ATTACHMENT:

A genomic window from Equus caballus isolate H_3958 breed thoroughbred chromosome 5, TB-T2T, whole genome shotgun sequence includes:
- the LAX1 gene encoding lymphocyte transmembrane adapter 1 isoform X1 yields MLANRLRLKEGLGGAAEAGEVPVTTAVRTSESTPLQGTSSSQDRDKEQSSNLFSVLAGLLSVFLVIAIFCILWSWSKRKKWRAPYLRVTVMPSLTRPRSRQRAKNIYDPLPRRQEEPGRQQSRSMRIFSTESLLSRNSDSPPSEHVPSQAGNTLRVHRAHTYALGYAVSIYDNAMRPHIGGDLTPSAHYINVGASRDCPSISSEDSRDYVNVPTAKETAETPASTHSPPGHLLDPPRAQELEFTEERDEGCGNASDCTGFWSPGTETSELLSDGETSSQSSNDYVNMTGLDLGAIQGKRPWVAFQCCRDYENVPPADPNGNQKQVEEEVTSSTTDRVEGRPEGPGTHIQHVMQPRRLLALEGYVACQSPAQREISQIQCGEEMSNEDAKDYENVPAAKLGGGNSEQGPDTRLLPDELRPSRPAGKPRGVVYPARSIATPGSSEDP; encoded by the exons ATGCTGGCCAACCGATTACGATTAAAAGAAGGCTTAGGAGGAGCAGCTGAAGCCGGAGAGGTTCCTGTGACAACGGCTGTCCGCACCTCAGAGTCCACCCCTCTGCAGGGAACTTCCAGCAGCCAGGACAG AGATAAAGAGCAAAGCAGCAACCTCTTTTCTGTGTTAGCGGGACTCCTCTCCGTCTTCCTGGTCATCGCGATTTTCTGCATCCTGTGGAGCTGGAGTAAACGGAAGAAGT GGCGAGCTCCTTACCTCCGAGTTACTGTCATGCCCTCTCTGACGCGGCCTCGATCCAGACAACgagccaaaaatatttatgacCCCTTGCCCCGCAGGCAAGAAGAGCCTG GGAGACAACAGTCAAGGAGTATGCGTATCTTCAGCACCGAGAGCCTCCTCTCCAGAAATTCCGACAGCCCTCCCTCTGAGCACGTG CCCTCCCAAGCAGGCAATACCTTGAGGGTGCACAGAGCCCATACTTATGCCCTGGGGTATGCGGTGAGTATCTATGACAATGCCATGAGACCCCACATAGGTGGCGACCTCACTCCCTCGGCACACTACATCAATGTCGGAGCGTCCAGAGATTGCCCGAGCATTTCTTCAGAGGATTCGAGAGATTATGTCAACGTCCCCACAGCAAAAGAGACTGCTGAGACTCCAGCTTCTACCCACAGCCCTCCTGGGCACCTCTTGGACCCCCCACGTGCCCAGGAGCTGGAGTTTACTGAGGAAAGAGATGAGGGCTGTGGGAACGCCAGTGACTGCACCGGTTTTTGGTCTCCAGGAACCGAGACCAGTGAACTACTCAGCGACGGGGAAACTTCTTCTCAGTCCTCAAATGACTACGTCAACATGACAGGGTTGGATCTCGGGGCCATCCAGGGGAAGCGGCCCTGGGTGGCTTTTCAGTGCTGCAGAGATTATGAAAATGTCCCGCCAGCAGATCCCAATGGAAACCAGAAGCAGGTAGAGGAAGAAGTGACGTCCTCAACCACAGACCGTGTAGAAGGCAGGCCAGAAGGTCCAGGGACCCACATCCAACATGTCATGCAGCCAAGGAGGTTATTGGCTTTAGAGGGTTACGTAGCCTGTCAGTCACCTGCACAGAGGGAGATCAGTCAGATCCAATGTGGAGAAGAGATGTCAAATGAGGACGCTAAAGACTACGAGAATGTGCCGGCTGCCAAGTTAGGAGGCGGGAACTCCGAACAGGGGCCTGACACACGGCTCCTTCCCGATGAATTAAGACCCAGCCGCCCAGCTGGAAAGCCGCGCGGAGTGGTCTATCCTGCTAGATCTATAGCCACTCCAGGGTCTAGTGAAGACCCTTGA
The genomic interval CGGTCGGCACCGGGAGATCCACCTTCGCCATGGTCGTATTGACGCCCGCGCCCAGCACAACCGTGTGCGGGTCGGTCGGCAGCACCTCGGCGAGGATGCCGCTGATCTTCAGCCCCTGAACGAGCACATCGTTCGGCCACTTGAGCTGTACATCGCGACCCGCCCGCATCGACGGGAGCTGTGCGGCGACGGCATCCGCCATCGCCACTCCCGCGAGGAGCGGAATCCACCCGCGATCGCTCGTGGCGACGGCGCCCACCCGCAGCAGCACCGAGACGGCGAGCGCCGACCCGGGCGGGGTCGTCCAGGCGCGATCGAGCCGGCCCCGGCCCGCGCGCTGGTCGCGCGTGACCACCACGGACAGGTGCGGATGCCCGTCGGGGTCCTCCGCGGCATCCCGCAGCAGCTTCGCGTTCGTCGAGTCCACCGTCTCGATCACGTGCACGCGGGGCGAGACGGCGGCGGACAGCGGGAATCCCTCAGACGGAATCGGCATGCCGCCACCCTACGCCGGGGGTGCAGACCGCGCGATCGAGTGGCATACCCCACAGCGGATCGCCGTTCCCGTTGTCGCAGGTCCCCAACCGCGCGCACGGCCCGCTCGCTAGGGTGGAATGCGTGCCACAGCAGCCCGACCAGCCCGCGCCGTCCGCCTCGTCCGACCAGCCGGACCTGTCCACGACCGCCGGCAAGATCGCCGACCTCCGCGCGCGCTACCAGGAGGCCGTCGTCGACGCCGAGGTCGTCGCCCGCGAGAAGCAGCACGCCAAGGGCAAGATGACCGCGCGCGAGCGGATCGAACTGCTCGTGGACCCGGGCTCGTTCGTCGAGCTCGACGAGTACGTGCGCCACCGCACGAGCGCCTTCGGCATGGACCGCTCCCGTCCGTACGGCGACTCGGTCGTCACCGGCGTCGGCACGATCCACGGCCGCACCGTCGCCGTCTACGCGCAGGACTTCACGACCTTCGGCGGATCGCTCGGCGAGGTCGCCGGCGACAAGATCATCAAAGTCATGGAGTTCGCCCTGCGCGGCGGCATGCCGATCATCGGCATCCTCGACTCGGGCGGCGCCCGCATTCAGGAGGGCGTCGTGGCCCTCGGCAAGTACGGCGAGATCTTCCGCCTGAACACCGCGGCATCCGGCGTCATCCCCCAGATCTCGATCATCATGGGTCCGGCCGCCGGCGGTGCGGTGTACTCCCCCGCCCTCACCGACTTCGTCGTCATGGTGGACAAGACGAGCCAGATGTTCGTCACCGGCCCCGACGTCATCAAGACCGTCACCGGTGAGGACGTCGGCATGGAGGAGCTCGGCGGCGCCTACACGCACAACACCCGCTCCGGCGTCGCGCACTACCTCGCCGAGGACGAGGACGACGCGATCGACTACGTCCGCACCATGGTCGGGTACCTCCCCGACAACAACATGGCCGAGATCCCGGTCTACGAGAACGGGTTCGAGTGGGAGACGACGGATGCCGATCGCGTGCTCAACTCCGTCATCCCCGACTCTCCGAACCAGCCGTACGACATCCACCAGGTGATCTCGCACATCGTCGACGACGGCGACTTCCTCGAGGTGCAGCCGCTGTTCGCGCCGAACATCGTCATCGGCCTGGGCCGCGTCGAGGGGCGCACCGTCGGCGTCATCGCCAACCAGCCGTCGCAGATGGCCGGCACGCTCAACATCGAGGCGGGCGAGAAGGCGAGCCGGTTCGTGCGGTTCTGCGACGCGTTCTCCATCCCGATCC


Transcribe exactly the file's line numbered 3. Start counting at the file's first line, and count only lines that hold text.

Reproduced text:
The genomic interval CGGTCGGCACCGGGAGATCCACCTTCGCCATGGTCGTATTGACGCCCGCGCCCAGCACAACCGTGTGCGGGTCGGTCGGCAGCACCTCGGCGAGGATGCCGCTGATCTTCAGCCCCTGAACGAGCACATCGTTCGGCCACTTGAGCTGTACATCGCGACCCGCCCGCATCGACGGGAGCTGTGCGGCGACGGCATCCGCCATCGCCACTCCCGCGAGGAGCGGAATCCACCCGCGATCGCTCGTGGCGACGGCGCCCACCCGCAGCAGCACCGAGACGGCGAGCGCCGACCCGGGCGGGGTCGTCCAGGCGCGATCGAGCCGGCCCCGGCCCGCGCGCTGGTCGCGCGTGACCACCACGGACAGGTGCGGATGCCCGTCGGGGTCCTCCGCGGCATCCCGCAGCAGCTTCGCGTTCGTCGAGTCCACCGTCTCGATCACGTGCACGCGGGGCGAGACGGCGGCGGACAGCGGGAATCCCTCAGACGGAATCGGCATGCCGCCACCCTACGCCGGGGGTGCAGACCGCGCGATCGAGTGGCATACCCCACAGCGGATCGCCGTTCCCGTTGTCGCAGGTCCCCAACCGCGCGCACGGCCCGCTCGCTAGGGTGGAATGCGTGCCACAGCAGCCCGACCAGCCCGCGCCGTCCGCCTCGTCCGACCAGCCGGACCTGTCCACGACCGCCGGCAAGATCGCCGACCTCCGCGCGCGCTACCAGGAGGCCGTCGTCGACGCCGAGGTCGTCGCCCGCGAGAAGCAGCACGCCAAGGGCAAGATGACCGCGCGCGAGCGGATCGAACTGCTCGTGGACCCGGGCTCGTTCGTCGAGCTCGACGAGTACGTGCGCCACCGCACGAGCGCCTTCGGCATGGACCGCTCCCGTCCGTACGGCGACTCGGTCGTCACCGGCGTCGGCACGATCCACGGCCGCACCGTCGCCGTCTACGCGCAGGACTTCACGACCTTCGGCGGATCGCTCGGCGAGGTCGCCGGCGACAAGATCATCAAAGTCATGGAGTTCGCCCTGCGCGGCGGCATGCCGATCATCGGCATCCTCGACTCGGGCGGCGCCCGCATTCAGGAGGGCGTCGTGGCCCTCGGCAAGTACGGCGAGATCTTCCGCCTGAACACCGCGGCATCCGGCGTCATCCCCCAGATCTCGATCATCATGGGTCCGGCCGCCGGCGGTGCGGTGTACTCCCCCGCCCTCACCGACTTCGTCGTCATGGTGGACAAGACGAGCCAGATGTTCGTCACCGGCCCCGACGTCATCAAGACCGTCACCGGTGAGGACGTCGGCATGGAGGAGCTCGGCGGCGCCTACACGCACAACACCCGCTCCGGCGTCGCGCACTACCTCGCCGAGGACGAGGACGACGCGATCGACTACGTCCGCACCATGGTCGGGTACCTCCCCGACAACAACATGGCCGAGATCCCGGTCTACGAGAACGGGTTCGAGTGGGAGACGACGGATGCCGATCGCGTGCTCAACTCCGTCATCCCCGACTCTCCGAACCAGCCGTACGACATCCACCAGGTGATCTCGCACATCGTCGACGACGGCGACTTCCTCGAGGTGCAGCCGCTGTTCGCGCCGAACATCGTCATCGGCCTGGGCCGCGTCGAGGGGCGCACCGTCGGCGTCATCGCCAACCAGCCGTCGCAGATGGCCGGCACGCTCAACATCGAGGCGGGCGAGAAGGCGAGCCGGTTCGTGCGGTTCTGCGACGCGTTCTCCATCCCGATCC